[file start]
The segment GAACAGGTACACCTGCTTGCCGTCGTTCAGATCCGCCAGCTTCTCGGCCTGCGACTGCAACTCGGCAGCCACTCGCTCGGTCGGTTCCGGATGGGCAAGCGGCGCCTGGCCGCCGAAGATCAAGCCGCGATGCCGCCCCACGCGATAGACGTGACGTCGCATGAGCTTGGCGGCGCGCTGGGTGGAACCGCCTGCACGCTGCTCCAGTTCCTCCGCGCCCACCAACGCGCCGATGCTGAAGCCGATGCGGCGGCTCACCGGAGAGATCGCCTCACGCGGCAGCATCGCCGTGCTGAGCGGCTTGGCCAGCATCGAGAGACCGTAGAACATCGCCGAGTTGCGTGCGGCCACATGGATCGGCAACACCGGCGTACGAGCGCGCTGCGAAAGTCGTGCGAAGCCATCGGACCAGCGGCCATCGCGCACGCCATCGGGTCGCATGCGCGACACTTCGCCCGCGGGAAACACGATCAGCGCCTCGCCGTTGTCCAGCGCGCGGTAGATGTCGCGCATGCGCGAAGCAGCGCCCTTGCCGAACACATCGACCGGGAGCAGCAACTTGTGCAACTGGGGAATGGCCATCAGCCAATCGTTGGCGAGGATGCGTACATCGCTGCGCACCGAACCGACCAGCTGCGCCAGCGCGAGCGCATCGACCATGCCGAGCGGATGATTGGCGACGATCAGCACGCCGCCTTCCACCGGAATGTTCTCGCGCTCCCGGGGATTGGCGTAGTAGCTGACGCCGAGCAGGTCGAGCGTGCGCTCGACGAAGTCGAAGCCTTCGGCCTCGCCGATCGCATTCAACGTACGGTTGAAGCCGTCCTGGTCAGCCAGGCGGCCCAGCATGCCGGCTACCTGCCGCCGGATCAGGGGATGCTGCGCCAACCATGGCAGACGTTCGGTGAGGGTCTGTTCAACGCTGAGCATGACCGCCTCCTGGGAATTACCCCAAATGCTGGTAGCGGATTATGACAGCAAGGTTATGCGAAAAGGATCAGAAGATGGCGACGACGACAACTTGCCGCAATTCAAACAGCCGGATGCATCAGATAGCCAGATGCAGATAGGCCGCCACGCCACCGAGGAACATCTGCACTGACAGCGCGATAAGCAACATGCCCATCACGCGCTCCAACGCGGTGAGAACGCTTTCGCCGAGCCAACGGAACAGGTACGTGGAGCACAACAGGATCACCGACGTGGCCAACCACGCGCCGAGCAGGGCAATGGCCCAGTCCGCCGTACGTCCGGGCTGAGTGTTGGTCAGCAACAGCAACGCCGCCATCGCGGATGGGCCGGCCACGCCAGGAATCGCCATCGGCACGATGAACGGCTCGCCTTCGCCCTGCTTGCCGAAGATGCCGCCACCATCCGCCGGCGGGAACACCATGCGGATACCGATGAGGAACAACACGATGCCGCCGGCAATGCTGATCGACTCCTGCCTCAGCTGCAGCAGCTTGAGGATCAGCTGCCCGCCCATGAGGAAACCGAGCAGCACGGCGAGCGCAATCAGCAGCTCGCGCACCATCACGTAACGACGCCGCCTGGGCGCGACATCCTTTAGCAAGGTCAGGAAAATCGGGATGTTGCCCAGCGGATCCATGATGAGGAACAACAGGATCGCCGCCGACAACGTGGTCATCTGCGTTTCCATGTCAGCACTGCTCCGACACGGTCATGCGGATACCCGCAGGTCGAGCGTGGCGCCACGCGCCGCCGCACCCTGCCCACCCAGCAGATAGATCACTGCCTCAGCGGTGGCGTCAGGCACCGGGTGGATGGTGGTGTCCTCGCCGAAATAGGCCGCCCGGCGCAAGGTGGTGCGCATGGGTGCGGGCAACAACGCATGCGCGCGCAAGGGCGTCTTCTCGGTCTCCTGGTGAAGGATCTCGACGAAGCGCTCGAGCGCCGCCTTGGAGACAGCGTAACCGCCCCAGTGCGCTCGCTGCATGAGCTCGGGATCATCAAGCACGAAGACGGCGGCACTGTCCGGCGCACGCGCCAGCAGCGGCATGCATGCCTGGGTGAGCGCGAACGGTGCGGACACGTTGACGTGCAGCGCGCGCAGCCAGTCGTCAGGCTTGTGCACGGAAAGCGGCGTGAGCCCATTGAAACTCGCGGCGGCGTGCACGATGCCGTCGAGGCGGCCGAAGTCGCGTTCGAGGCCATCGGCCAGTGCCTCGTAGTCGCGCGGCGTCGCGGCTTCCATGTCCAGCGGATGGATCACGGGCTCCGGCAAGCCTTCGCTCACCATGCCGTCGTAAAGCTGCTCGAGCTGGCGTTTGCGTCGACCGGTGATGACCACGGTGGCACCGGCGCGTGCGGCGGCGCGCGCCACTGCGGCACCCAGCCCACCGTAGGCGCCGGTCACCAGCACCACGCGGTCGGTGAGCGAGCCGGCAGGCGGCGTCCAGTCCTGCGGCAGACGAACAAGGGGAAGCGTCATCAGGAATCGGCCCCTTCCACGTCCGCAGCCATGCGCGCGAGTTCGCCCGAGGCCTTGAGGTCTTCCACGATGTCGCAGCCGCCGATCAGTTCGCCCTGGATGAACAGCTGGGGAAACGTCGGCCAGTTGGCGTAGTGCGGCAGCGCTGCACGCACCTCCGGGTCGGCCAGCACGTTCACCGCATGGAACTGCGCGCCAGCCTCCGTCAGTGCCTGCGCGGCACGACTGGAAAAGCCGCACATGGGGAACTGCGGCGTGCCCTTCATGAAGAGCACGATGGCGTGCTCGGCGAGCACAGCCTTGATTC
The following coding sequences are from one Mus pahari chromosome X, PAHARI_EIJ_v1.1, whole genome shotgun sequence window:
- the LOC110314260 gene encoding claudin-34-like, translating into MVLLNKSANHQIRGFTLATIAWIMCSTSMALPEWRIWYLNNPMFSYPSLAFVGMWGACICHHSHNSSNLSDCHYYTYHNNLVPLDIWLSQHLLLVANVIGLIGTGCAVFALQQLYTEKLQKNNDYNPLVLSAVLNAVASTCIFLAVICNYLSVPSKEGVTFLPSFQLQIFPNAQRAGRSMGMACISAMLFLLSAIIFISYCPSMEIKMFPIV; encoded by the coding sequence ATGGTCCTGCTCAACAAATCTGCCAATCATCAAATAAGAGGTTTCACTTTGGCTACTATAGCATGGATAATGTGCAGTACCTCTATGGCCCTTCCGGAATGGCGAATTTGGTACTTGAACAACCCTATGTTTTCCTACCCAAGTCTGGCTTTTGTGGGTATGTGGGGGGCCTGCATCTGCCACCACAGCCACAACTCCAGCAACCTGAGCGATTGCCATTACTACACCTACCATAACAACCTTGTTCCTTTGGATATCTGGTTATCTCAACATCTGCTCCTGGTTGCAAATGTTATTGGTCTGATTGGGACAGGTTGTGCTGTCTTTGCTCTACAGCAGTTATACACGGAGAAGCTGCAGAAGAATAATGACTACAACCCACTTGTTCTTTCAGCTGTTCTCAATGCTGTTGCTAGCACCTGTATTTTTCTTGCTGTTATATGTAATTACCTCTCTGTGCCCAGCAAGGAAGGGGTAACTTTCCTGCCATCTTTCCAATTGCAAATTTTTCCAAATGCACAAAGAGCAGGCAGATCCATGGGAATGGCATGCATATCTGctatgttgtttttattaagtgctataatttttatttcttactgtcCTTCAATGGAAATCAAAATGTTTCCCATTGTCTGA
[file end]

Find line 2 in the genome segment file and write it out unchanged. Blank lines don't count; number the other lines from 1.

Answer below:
The following coding sequences are from one Mus pahari chromosome X, PAHARI_EIJ_v1.1, whole genome shotgun sequence window: